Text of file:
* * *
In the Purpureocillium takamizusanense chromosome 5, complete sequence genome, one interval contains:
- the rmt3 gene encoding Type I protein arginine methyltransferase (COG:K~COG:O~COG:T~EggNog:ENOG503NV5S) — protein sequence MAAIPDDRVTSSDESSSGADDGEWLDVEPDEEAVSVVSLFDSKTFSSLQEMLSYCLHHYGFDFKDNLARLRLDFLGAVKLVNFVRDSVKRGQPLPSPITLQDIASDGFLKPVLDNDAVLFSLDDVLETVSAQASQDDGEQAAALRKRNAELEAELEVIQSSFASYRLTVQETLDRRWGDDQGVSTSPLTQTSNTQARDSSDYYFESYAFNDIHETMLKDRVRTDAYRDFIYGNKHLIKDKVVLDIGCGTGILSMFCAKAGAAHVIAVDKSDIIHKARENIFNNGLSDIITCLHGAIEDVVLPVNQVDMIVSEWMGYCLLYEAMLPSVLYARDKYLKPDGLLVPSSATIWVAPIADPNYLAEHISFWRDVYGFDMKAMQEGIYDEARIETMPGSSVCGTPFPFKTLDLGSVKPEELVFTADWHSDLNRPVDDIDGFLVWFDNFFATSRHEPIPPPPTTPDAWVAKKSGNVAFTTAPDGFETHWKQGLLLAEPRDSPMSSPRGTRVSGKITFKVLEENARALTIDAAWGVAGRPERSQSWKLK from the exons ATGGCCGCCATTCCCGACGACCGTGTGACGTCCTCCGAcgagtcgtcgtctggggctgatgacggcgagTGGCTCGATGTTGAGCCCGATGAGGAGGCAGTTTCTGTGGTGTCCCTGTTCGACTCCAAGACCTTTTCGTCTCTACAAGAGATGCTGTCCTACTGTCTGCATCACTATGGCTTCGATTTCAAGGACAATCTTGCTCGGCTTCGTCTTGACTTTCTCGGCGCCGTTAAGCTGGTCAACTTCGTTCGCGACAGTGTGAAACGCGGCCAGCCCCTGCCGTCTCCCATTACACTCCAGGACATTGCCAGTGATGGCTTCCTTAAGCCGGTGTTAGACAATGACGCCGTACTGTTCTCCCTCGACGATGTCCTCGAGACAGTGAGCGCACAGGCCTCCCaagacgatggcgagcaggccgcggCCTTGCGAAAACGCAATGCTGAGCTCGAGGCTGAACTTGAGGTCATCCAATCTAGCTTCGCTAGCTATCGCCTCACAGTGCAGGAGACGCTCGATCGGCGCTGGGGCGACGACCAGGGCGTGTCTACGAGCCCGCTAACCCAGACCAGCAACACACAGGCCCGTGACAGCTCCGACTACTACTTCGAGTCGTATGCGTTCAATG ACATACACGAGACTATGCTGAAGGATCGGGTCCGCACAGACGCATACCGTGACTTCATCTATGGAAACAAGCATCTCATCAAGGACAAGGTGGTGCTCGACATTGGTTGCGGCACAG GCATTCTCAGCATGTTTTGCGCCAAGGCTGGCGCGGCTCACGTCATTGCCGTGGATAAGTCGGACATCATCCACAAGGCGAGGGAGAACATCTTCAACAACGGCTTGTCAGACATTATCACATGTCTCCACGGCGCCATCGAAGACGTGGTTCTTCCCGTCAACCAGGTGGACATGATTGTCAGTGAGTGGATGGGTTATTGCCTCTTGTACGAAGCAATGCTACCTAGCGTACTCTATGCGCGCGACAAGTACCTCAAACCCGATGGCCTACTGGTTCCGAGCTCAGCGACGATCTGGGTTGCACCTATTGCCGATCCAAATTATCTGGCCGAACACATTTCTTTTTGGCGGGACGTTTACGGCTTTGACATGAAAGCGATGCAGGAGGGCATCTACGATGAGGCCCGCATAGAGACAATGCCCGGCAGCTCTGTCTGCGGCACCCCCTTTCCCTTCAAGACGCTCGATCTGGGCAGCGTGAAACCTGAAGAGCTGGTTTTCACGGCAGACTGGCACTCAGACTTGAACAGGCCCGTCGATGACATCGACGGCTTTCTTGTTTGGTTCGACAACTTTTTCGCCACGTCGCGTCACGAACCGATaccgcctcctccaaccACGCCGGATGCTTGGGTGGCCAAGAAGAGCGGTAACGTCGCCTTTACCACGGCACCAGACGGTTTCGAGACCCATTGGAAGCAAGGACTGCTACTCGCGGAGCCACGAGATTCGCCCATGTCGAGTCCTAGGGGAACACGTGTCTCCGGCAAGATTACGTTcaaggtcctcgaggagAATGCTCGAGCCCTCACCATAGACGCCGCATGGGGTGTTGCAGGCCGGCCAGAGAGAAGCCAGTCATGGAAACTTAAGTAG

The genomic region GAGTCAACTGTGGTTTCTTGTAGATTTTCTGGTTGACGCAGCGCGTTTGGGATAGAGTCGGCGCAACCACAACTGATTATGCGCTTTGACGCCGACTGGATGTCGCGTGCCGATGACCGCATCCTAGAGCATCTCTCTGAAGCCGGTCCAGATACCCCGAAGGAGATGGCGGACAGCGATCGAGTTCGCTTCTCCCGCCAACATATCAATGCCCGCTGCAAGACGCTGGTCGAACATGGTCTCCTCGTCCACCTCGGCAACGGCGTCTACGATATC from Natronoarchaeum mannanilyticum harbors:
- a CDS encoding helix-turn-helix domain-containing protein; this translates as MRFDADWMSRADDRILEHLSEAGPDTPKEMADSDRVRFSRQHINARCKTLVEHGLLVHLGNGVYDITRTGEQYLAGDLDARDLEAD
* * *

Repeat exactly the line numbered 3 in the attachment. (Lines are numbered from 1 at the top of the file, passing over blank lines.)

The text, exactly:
The genomic region GAGTCAACTGTGGTTTCTTGTAGATTTTCTGGTTGACGCAGCGCGTTTGGGATAGAGTCGGCGCAACCACAACTGATTATGCGCTTTGACGCCGACTGGATGTCGCGTGCCGATGACCGCATCCTAGAGCATCTCTCTGAAGCCGGTCCAGATACCCCGAAGGAGATGGCGGACAGCGATCGAGTTCGCTTCTCCCGCCAACATATCAATGCCCGCTGCAAGACGCTGGTCGAACATGGTCTCCTCGTCCACCTCGGCAACGGCGTCTACGATATC from Natronoarchaeum mannanilyticum harbors: